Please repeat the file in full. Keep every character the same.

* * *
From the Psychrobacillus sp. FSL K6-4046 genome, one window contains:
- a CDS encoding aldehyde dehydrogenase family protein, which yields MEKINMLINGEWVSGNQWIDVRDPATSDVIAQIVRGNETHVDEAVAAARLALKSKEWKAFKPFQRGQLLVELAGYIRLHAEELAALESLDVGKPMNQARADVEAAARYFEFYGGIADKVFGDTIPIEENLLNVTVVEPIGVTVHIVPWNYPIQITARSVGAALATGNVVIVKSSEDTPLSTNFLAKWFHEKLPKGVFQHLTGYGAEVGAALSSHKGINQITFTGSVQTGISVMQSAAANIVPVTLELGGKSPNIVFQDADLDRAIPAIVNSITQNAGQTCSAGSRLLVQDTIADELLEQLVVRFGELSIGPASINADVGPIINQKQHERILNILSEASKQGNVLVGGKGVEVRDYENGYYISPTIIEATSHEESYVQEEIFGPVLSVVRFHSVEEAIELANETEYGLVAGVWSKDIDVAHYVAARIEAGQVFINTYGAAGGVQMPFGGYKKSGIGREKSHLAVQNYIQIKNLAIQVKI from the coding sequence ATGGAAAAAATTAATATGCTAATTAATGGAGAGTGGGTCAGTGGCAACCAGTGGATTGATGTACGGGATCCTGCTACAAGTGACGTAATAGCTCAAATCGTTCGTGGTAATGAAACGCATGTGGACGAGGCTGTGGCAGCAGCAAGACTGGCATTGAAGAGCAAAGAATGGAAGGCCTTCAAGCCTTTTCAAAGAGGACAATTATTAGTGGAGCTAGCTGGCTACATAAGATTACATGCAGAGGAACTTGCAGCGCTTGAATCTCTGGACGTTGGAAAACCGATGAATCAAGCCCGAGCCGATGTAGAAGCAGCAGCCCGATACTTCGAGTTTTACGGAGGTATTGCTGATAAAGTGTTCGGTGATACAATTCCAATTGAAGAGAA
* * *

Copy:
From the Psychrobacillus sp. FSL K6-4046 genome, one window contains:
- a CDS encoding aldehyde dehydrogenase family protein, which yields MEKINMLINGEWVSGNQWIDVRDPATSDVIAQIVRGNETHVDEAVAAARLALKSKEWKAFKPFQRGQLLVELAGYIRLHAEELAALESLDVGKPMNQARADVEAAARYFEFYGGIADKVFGDTIPIEENLLNVTVVEPIGVTVHIVPWNYPIQITARSVGAALATGNVVIVKSSEDTPLSTNFLAKWFHEKLPKGVFQHLTGYGAEVGAALSSHKGINQITFTGSVQTGISVMQSAAANIVPVTLELGGKSPNIVFQDADLDRAIPAIVNSITQNAGQTCSAGSRLLVQDTIADELLEQLVVRFGELSIGPASINADVGPIINQKQHERILNILSEASKQGNVLVGGKGVEVRDYENGYYISPTIIEATSHEESYVQEEIFGPVLSVVRFHSVEEAIELANETEYGLVAGVWSKDIDVAHYVAARIEAGQVFINTYGAAGGVQMPFGGYKKSGIGREKSHLAVQNYIQIKNLAIQVKI from the coding sequence ATGGAAAAAATTAATATGCTAATTAATGGAGAGTGGGTCAGTGGCAACCAGTGGATTGATGTACGGGATCCTGCTACAAGTGACGTAATAGCTCAAATCGTTCGTGGTAATGAAACGCATGTGGACGAGGCTGTGGCAGCAGCAAGACTGGCATTGAAGAGCAAAGAATGGAAGGCCTTCAAGCCTTTTCAAAGAGGACAATTATTAGTGGAGCTAGCTGGCTACATAAGATTACATGCAGAGGAACTTGCAGCGCTTGAATCTCTGGACGTTGGAAAACCGATGAATCAAGCCCGAGCCGATGTAGAAGCAGCAGCCCGATACTTCGAGTTTTACGGAGGTATTGCTGATAAAGTGTTCGGTGATACAATTCCAATTGAAGAGAA